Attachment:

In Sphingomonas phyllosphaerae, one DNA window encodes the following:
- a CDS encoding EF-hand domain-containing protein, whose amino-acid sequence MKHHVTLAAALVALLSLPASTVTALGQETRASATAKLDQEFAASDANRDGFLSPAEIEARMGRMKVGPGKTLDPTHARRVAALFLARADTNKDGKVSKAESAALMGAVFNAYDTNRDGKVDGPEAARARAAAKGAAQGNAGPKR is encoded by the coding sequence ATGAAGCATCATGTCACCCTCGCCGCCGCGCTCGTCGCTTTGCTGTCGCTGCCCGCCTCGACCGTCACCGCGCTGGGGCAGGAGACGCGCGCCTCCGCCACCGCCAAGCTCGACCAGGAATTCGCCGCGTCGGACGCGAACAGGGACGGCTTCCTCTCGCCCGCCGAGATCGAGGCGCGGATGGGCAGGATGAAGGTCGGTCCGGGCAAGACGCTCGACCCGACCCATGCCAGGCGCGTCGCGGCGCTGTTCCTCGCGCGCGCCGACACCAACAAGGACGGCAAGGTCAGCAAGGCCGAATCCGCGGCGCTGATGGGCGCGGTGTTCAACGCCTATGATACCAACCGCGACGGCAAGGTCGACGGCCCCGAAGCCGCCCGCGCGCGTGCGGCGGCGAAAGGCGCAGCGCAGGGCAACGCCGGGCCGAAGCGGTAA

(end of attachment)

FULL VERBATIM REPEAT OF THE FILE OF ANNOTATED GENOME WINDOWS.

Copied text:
In Sphingomonas phyllosphaerae, one DNA window encodes the following:
- a CDS encoding EF-hand domain-containing protein, whose amino-acid sequence MKHHVTLAAALVALLSLPASTVTALGQETRASATAKLDQEFAASDANRDGFLSPAEIEARMGRMKVGPGKTLDPTHARRVAALFLARADTNKDGKVSKAESAALMGAVFNAYDTNRDGKVDGPEAARARAAAKGAAQGNAGPKR is encoded by the coding sequence ATGAAGCATCATGTCACCCTCGCCGCCGCGCTCGTCGCTTTGCTGTCGCTGCCCGCCTCGACCGTCACCGCGCTGGGGCAGGAGACGCGCGCCTCCGCCACCGCCAAGCTCGACCAGGAATTCGCCGCGTCGGACGCGAACAGGGACGGCTTCCTCTCGCCCGCCGAGATCGAGGCGCGGATGGGCAGGATGAAGGTCGGTCCGGGCAAGACGCTCGACCCGACCCATGCCAGGCGCGTCGCGGCGCTGTTCCTCGCGCGCGCCGACACCAACAAGGACGGCAAGGTCAGCAAGGCCGAATCCGCGGCGCTGATGGGCGCGGTGTTCAACGCCTATGATACCAACCGCGACGGCAAGGTCGACGGCCCCGAAGCCGCCCGCGCGCGTGCGGCGGCGAAAGGCGCAGCGCAGGGCAACGCCGGGCCGAAGCGGTAA